A Way to Measure Speed and Quantify Its Effects: DP-

Speed is listed as one of the five tools, but metrics for it are either lacking or impenetrable. Stolen bases have been around forever, and in tracking them we’ve learned a lot about speed on the base paths and who is the greatest of all time. Stolen bases start and dominate the conversation, but they don’t represent speed as much as they are a result of multiple factors, speed among them, of course, but also aggressiveness, timing, preparation (studying tape to learn pitchers’ pickoff moves), and opportunity. Some managers enforce conservatism on the base paths, and some players can slug just as well as they can run, so they bat in the heart of the order, more likely to reach base with a player ahead of them (can’t steal unless it’s a double steal). Also less likely to risk getting caught stealing when the next guy in the lineup is a good power hitter. Because Dingers and Ribbies are best enjoyed together, some players with good speed and the inclination to steal will miss out on opportunities.

We could spend all day noting the imperfections of stolen bases, the pappy of all speed statistics, but that’s unproductive, about as unproductive as writing down all the flaws in your real pappy. My goal is to find another statistic that complements stolen bases to help us better understand which players have the best speed, or whose speed impacts the game the most. (Those might be the same question.) To start, I looked at double plays.


Data from Fangraphs

Above you see how the percent of ground balls that became double plays has fluctuated over the last decade. They seem to have rebounded back to normal last season. You can also see that for the last eight years the AL has been more conducive to ground ball double plays (GDP). The difference is only a few tenths of a percentage point, but it is interesting, if you have an uneventful life like mine. I would guess the DH/pitcher disparity is the difference here. If pitchers are batting with less than two outs (i.e. the only time there could be a double play) and a man on first or multiple men on base, that pitcher is probably going to bunt. Meanwhile, a DH is usually selected for his power. If he was speedy they’d put him in the outfield. So a DH is probably more likely to come up in double play situations and ground into double plays during those situations.

So, with the league average rate of ground balls going for double plays, I compared the rates of individual players. In 2013, 6.5% of ground balls resulted in double plays (GDP/GB = DP%). Matt Holliday, in an extreme case, grounded into 31 double plays, out of 200 total ground balls hit. 31/200 = 15.5%. By multiplying Holliday’s total of 200 by the league average rate of 6.5%, we can say the league average hitter would have made only 13 double plays (xDP, x for expected). With the same amount of ground balls, Holliday made 18 more double plays than we would expect of an average hitter, thus “costing” his team 18 outs.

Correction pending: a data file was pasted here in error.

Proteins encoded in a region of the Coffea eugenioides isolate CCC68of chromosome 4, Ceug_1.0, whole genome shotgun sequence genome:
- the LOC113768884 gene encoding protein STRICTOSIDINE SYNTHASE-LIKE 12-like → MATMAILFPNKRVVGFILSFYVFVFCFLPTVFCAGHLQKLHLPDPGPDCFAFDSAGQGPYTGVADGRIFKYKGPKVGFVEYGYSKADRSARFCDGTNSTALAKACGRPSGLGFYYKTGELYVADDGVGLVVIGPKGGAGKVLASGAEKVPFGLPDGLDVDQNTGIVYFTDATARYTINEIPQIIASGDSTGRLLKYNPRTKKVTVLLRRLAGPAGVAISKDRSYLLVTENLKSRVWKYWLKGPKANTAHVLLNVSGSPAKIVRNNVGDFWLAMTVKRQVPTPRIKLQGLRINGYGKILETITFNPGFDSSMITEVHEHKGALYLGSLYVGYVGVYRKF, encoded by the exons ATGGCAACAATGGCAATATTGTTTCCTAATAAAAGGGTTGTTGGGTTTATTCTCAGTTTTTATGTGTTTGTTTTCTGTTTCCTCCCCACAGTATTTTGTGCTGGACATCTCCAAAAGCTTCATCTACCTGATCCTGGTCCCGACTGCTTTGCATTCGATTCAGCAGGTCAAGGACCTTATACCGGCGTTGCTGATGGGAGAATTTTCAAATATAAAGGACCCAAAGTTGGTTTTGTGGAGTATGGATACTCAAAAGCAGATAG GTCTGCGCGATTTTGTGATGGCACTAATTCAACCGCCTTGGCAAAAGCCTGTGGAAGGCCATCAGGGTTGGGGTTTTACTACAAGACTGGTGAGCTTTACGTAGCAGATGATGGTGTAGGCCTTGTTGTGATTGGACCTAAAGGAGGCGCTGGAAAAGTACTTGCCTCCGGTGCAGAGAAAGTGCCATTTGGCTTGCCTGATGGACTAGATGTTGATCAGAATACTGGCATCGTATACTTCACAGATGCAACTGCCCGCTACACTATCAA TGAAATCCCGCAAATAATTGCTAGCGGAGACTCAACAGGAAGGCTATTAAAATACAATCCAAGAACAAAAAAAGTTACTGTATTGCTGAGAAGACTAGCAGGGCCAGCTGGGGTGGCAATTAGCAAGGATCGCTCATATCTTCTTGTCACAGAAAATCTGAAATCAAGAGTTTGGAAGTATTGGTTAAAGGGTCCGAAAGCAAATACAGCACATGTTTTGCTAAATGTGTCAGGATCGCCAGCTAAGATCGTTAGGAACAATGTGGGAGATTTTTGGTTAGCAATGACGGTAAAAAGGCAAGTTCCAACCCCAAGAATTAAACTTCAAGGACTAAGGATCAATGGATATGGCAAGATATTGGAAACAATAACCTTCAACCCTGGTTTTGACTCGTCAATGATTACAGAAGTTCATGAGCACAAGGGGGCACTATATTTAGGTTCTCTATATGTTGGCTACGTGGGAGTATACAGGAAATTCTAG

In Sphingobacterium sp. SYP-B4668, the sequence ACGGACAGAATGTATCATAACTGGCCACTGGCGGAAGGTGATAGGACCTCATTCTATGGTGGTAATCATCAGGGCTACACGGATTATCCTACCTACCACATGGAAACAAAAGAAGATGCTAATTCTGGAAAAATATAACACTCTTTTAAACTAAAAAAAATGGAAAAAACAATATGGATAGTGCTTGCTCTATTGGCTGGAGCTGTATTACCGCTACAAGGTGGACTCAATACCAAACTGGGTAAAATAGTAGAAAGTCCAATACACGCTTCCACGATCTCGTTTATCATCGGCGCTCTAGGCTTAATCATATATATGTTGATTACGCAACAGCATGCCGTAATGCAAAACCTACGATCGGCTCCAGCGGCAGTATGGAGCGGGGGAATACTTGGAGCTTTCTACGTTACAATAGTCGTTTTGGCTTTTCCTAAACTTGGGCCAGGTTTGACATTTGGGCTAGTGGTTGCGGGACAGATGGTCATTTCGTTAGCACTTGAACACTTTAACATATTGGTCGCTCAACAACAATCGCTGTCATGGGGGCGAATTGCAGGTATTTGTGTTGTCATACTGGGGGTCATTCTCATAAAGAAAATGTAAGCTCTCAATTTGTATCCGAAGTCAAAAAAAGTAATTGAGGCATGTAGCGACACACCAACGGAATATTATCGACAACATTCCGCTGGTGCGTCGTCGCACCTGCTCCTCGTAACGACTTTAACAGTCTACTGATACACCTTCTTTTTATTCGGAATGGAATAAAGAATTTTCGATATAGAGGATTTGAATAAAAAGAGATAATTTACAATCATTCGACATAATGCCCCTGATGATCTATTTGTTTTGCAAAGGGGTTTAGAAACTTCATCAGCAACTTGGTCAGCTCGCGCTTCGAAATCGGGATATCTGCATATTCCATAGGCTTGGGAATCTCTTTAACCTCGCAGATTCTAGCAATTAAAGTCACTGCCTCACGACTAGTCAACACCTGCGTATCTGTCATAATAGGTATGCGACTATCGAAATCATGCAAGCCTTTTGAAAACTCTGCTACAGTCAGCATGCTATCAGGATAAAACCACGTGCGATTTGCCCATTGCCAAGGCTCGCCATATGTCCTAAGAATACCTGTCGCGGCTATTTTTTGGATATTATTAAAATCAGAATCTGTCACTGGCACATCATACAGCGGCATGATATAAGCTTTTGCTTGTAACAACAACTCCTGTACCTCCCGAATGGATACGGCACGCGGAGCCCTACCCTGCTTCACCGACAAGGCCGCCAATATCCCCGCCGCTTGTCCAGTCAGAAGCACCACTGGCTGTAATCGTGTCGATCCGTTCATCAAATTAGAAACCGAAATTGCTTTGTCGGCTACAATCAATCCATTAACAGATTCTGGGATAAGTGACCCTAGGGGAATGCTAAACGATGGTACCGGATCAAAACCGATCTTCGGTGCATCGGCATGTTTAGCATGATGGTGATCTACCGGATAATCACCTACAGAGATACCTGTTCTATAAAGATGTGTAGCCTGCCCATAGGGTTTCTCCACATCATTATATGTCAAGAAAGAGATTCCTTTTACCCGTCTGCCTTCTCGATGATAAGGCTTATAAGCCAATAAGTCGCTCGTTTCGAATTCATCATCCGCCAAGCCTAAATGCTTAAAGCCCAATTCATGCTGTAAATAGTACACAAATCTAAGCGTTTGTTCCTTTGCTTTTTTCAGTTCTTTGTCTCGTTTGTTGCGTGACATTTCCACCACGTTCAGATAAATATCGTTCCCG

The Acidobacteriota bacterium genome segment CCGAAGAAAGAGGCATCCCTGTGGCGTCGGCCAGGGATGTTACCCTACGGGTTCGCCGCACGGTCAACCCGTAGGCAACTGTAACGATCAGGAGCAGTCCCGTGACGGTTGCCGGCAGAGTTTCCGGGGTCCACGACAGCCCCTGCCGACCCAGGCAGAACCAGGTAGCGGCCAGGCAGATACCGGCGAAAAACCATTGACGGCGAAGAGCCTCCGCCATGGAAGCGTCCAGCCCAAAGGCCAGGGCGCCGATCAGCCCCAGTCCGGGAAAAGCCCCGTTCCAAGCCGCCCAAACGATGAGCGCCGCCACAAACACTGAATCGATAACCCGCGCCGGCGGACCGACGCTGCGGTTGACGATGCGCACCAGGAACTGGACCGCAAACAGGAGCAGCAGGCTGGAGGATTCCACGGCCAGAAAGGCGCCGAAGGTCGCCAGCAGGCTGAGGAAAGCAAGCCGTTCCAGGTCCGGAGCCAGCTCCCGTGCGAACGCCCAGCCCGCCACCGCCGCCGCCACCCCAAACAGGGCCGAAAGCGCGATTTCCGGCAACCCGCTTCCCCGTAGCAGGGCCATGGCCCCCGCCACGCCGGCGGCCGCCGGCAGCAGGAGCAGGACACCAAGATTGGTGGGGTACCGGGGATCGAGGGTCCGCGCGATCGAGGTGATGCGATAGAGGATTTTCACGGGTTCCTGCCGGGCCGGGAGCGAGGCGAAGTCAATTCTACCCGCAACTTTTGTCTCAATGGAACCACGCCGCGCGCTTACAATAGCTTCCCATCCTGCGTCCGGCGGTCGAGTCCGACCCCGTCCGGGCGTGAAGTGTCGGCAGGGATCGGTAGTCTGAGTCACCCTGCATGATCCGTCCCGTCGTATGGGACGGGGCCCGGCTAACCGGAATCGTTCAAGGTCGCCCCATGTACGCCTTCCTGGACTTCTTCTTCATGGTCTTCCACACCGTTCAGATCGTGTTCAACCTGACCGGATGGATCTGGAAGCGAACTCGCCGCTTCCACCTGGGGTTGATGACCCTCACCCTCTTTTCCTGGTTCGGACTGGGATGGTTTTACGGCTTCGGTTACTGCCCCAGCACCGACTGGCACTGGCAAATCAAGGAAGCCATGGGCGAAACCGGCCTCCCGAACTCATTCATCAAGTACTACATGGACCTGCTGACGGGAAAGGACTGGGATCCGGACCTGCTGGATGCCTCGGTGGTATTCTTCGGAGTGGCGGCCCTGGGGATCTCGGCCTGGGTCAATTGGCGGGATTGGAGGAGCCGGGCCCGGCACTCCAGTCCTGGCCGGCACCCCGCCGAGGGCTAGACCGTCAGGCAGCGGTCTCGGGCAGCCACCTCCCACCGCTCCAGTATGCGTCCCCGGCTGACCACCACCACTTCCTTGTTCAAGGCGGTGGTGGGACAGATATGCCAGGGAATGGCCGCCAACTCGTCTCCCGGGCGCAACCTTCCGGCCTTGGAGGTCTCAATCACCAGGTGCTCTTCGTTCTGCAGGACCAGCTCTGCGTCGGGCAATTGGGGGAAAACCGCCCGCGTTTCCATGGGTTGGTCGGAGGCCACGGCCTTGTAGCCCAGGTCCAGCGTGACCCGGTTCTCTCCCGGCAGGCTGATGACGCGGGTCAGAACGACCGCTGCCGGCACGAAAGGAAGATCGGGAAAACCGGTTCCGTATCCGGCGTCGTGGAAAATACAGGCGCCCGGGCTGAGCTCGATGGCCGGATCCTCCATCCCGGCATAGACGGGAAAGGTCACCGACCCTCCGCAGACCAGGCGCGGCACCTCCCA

On the other hand, Norichika Aoki hit into only 9 double plays out of 328 ground balls, good for a 2.7% DP%. A league average hitter would be expected to hit 21.3 double plays, so Aoki “saved” his team 12.3 outs. Aoki is a fast player, Holliday notoriously slow and gimpy and getting old. These extreme cases jive with what we’d expect. In the narrow view speed doesn’t always break up a double play, but in the wide view it should, so let’s look at the players alongside Aoki and Holliday at the ends of the spectrum.


2013 leaderboard using the MLB average (i.e., not split between AL and NL). All data from Fangraphs. What the hell is Adam Dunn doing here? Click to embiggen.

Again, xDP is the expected number of double plays based on the league average DP% of 6.5. DP- is the difference between a player’s actual and expected double plays (GDP – xDP = DP-). DP- gives good players negative scores, the lower the better, as in ERA- or FIP-.



The leaderboard was filled with speedy guys, the anti-leaderboard with catchers and portly players. It does seem like speed is the driving issue behind the differences at the extremes. Of course, guys at the top of the second graph had a lot of opportunities to bat with runners on base, which may have inflated their DP- a little. Even so, Occam’s Razor wins out: The reason fast guys populated the first board and slow guys the second is that DP- measures pretty accurately the difference between fast and slow players in terms of double plays. In general, slow guys hit into more double plays and fast guys fewer, regardless of external circumstances; those always even out in the long run.

Stolen bases are choices. Not everyone decides to steal, but everyone must run to first as quickly as possible when they hit a ground ball. In ground ball double plays, a few tenths of a second make all the difference–fast players get to first base before the ball does, slow players can’t. Double plays above or below average are therefore a good index of speed; and therefore DP- is a good index of speed, and a purer one than stolen bases, for there is no element of choice. Over the course of a season, a individual’s speed when running against a potential double play can make a difference of 15 outs or so. This is just one small way speed shows up, the start of an inquiry.


N of players: 385

Fifteen extra outs may not sound like a lot, especially because that number represents the extremes, but I’ve started to mess with Tom Tango’s linear weights in order to convert the outs gained and lost to runs gained and lost. With what I have so far, Matt Holliday cost the Cardinals 3 runs and Norichika Aoki saved the Brewers 2. From there, it’s easy to get to -0.3 wins for Holliday and +0.2 wins for Aoki. So only fractions of a win, with admittedly crude calculations, but again, this is just a first look of one kind of situation in which speed is manifest.